Back when I was a student working on my PhD, I specialized in programming languages. Lucky for me I did it a long time ago! According to Wired, if I was working on it now, I’d be out of luck – the problem is already solved!
See, these guys built a new programming language which solves all the problems! I mean, just look how daft all of us programming language implementors are!
Today’s languages were each designed with different goals in mind. Matlab was built for matrix calculations, and it’s great at linear algebra. The R language is meant for statistics. Ruby and Python are good general purpose languages, beloved by web developers because they make coding faster and easier. But they don’t run as quickly as languages like C and Java. What we need, Karpinski realized after struggling to build his network simulation tool, is a single language that does everything well.
See, we’ve been wasting our time, working on languages that are only good for one thing, when if only we’d had a clue, we would have just been smart, and built one perfect language which was good for everything!
How did they accomplish this miraculous task?
Together they fashioned a general purpose programming language that was also suited to advanced mathematics and statistics and could run at speeds rivaling C, the granddaddy of the programming world.
Programmers often use tools that translate slower languages like Ruby and Python into faster languages like Java or C. But that faster code must also be translated — or compiled, in programmer lingo — into code that the machine can understand. That adds more complexity and room for error.
Julia is different in that it doesn’t need an intermediary step. Using LLVM, a compiler developed by University of Illinois at Urbana-Champaign and enhanced by the likes of Apple and Google, Karpinski and company built the language so that it compiles straight to machine code on the fly, as it runs.
Ye bloody gods, but it’s hard to know just where to start ripping that apart.
Let’s start with that last paragraph. Apparently, the guys who designed Julia are geniuses, because they used the LLVM backend for their compiler, eliminating the need for an intermediate language.
That’s clearly a revolutionary idea. I mean, no one has ever tried to do that before – no programming languages except C and C++ (the original targets of LLVM). Except for Ada. And D. And fortran. And Pure. And Objective-C. And Haskell. And Java. And plenty of others.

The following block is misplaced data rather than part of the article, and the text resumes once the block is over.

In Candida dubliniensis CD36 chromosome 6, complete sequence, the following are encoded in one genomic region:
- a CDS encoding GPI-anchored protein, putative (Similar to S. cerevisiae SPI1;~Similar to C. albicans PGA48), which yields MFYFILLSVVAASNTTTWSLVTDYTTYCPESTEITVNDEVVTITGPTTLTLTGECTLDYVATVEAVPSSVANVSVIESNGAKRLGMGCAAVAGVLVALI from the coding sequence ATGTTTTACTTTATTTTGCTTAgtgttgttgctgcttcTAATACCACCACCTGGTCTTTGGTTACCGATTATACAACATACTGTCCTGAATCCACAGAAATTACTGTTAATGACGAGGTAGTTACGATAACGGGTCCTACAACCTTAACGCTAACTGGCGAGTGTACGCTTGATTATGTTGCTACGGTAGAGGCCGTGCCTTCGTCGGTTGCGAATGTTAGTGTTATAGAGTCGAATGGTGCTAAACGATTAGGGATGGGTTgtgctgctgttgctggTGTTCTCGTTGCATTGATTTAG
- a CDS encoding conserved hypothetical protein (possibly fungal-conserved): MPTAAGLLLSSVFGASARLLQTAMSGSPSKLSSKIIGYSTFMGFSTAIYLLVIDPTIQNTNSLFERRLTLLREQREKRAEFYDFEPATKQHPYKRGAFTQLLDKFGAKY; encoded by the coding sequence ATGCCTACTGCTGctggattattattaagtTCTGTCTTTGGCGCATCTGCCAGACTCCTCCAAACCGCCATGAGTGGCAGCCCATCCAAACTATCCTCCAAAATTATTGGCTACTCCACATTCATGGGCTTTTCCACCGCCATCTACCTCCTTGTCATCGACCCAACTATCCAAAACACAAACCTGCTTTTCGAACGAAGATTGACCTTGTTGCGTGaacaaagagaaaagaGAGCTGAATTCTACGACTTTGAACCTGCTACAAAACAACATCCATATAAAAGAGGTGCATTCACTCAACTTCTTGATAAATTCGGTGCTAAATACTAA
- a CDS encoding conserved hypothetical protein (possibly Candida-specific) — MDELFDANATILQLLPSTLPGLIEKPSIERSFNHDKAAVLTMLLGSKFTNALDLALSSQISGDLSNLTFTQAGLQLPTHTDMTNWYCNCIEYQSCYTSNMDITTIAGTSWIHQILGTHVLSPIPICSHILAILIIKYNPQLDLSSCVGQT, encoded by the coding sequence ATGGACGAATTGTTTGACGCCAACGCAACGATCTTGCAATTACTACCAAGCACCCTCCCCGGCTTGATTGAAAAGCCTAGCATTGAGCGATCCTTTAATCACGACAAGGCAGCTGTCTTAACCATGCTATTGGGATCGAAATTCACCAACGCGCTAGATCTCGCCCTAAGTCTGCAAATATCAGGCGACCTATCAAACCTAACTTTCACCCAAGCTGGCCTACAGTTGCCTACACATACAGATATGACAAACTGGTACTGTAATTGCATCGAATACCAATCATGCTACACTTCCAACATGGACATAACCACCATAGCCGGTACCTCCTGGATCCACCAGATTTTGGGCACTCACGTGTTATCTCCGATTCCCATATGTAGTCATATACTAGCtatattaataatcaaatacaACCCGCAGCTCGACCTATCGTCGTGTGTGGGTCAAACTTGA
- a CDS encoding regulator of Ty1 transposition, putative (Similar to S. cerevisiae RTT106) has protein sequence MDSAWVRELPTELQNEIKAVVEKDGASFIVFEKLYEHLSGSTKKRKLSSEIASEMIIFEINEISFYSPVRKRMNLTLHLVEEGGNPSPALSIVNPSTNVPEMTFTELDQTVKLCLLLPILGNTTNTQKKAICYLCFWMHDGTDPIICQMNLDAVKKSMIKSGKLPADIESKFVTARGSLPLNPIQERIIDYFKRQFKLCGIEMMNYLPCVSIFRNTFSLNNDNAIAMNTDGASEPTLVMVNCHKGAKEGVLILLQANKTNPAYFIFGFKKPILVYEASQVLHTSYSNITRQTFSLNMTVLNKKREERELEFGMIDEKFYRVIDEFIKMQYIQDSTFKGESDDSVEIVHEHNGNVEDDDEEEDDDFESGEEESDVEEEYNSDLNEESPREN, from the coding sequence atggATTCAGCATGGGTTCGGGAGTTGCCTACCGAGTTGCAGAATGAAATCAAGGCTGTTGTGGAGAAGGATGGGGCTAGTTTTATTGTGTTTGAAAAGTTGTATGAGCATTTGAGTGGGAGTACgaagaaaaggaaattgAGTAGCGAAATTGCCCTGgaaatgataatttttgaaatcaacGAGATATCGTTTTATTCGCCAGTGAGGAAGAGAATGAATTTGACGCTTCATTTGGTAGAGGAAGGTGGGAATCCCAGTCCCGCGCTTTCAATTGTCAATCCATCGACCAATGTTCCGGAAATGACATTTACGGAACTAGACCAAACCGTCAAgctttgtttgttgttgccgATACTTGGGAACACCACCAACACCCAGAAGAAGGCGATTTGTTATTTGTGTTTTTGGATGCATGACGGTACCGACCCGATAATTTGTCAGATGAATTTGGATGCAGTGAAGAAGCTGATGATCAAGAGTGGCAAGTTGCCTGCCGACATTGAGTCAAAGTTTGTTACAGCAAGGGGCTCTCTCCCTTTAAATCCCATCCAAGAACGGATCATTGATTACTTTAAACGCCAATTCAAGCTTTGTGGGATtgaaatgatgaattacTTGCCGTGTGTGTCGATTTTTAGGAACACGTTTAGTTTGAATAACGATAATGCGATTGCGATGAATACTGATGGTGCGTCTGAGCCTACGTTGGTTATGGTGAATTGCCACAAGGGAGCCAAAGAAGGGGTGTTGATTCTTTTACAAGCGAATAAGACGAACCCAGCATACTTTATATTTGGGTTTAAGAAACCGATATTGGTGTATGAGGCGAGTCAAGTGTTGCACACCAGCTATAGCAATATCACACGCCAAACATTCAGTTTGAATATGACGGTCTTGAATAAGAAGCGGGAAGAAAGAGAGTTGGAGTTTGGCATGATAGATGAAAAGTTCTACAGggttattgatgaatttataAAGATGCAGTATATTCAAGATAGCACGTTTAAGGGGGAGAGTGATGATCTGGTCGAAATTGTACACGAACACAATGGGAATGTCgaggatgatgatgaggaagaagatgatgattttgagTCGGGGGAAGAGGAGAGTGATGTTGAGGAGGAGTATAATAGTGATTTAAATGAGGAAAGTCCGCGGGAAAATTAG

And those are just the languages that specifically use the LLVM backend. There are others that use different code generators to generate true binary code.
But hey, let’s ignore that bit, and step back.
Let’s look at what they say about how other people implement programming languages, shall we? The problem with other languages, they allege, is that their implementations don’t actually generate machine code. They translate from a slower language into a faster language. Let’s leave aside the fact that speed is an attribute of an implementation, not a language. (I can show you a CommonLisp interpreter that’s slow as a dog, and I can show you a CommonLisp interpreter that’ll knock your socks off.)
What do the Julia guys actually do? They write a front-end that generates LLVM intermediate code. That is, they don’t generate machine code directly. They translate code written in their programming languages into code written in an abstract virtual machine code. And then they take the virtual machine code, and pass it to the LLVM backend, which translates from virtual code to actual true machine code.
In other words, they’re not doing anything different from pretty much any other compiled language. It’s incredibly rare to see a compiler that actually doesn’t do the intermediate code generation. The only example I can think of at the moment is one of the compilers for Go – and even it uses some intermediates internally.
Even if Julia never displaces the more popular languages — or if something better comes along — the team believes it’s changing the way people think about language design. It’s showing the world that one language can give you everything.